Caption competition
Latest stories from i100
Have you tried new the Independent Digital Edition apps?

Bleacher Report

Daily Quiz
Independent Dating
and  

By clicking 'Search' you
are agreeing to our
Terms of Use.

Day In a Page

Homeless Veterans campaign: Donations hit record-breaking £1m target after £300,000 gift from Lloyds Bank

Homeless Veterans campaign

Donations hit record-breaking £1m target after huge gift from Lloyds Bank
Flight MH370 a year on: Lost without a trace – but the search goes on

Lost without a trace

But, a year on, the search continues for Flight MH370
Germany's spymasters left red-faced after thieves break into brand new secret service HQ and steal taps

Germany's spy HQ springs a leak

Thieves break into new €1.5bn complex... to steal taps
International Women's Day 2015: Celebrating the whirlwind wit of Simone de Beauvoir

Whirlwind wit of Simone de Beauvoir

Simone de Beauvoir's seminal feminist polemic, 'The Second Sex', has been published in short-form for International Women's Day
Mark Zuckerberg’s hiring policy might suit him – but it wouldn’t work for me

Mark Zuckerberg’s hiring policy might suit him – but it wouldn’t work for me

Why would I want to employ someone I’d be happy to have as my boss, asks Simon Kelner
Confessions of a planespotter: With three Britons under arrest in the UAE, the perils have never been more apparent

Confessions of a planespotter

With three Britons under arrest in the UAE, the perils have never been more apparent. Sam Masters explains the appeal
Russia's gulag museum 'makes no mention' of Stalin's atrocities

Russia's gulag museum

Ministry of Culture-run site 'makes no mention' of Stalin's atrocities
The big fresh food con: Alarming truth behind the chocolate muffin that won't decay

The big fresh food con

Joanna Blythman reveals the alarming truth behind the chocolate muffin that won't decay
Virginia Ironside was my landlady: What is it like to live with an agony aunt on call 24/7?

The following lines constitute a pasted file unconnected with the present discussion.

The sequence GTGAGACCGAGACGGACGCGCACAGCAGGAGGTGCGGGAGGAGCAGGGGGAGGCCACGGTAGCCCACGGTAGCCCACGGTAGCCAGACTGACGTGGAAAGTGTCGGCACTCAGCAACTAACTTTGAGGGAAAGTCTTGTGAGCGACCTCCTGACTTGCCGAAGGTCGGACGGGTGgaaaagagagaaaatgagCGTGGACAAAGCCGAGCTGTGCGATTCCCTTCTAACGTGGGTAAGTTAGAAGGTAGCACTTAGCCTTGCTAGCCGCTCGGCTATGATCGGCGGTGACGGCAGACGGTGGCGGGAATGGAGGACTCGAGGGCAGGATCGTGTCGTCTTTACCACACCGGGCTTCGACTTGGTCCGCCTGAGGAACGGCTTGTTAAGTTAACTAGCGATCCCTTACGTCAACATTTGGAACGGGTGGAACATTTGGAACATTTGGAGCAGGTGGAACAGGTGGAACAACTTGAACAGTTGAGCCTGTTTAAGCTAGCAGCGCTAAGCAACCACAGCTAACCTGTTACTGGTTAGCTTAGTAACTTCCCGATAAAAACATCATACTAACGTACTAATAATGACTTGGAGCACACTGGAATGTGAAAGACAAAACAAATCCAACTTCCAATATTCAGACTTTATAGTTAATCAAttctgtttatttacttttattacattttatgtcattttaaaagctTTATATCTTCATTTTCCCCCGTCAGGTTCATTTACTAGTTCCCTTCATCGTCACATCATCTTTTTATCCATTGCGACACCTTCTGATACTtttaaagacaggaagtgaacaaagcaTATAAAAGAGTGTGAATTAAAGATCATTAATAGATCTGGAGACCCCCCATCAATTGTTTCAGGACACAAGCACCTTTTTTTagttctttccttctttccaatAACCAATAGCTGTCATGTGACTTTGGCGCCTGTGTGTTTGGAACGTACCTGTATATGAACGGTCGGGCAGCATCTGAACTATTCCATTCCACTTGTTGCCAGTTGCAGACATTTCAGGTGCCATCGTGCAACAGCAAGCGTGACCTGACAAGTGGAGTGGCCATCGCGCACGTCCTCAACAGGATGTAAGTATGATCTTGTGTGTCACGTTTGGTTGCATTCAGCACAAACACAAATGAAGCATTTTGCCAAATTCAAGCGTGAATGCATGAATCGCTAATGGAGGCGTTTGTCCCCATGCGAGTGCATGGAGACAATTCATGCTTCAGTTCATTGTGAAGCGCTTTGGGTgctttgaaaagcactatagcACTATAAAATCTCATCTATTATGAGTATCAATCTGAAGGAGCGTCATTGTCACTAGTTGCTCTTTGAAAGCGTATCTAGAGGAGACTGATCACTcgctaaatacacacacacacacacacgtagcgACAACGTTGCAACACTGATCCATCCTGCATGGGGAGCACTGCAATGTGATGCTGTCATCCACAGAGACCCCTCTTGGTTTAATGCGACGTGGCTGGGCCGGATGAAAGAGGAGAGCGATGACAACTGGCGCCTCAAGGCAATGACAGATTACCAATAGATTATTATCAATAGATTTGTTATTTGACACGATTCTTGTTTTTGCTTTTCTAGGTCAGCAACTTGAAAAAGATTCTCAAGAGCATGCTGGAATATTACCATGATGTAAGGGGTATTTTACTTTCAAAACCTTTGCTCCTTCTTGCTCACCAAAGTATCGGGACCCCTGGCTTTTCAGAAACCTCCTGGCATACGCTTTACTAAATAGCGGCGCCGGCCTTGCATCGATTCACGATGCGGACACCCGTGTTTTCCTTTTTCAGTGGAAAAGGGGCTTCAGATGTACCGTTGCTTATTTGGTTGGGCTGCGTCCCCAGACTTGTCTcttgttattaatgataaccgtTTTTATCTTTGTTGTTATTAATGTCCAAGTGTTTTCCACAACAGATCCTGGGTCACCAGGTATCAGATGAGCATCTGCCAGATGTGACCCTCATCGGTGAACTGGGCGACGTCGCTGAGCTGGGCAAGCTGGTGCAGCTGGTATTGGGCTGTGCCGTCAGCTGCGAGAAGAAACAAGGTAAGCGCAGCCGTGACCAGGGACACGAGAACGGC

Virginia Ironside was my landlady

Tim Willis reveals what it's like to live with an agony aunt on call 24/7
Paris Fashion Week 2015: The wit and wisdom of Manish Arora's exercise in high camp

Paris Fashion Week 2015

The wit and wisdom of Manish Arora's exercise in high camp
8 best workout DVDs

8 best workout DVDs

If your 'New Year new you' regime hasn’t lasted beyond February, why not try working out from home?
Paul Scholes column: I don't believe Jonny Evans was spitting at Papiss Cissé. It was a reflex. But what the Newcastle striker did next was horrible

Paul Scholes column

I don't believe Evans was spitting at Cissé. It was a reflex. But what the Newcastle striker did next was horrible
Miguel Layun interview: From the Azteca to Vicarage Road with a million followers

From the Azteca to Vicarage Road with a million followers

Miguel Layun is a star in Mexico where he was criticised for leaving to join Watford. But he says he sees the bigger picture
Frank Warren column: Amir Khan ready to meet winner of Floyd Mayweather v Manny Pacquiao

Khan ready to meet winner of Mayweather v Pacquiao

The Bolton fighter is unlikely to take on Kell Brook with two superstar opponents on the horizon, says Frank Warren
War with Isis: Iraq's government fights to win back Tikrit from militants - but then what?

Baghdad fights to win back Tikrit from Isis – but then what?

Patrick Cockburn reports from Kirkuk on a conflict which sectarianism has made intractable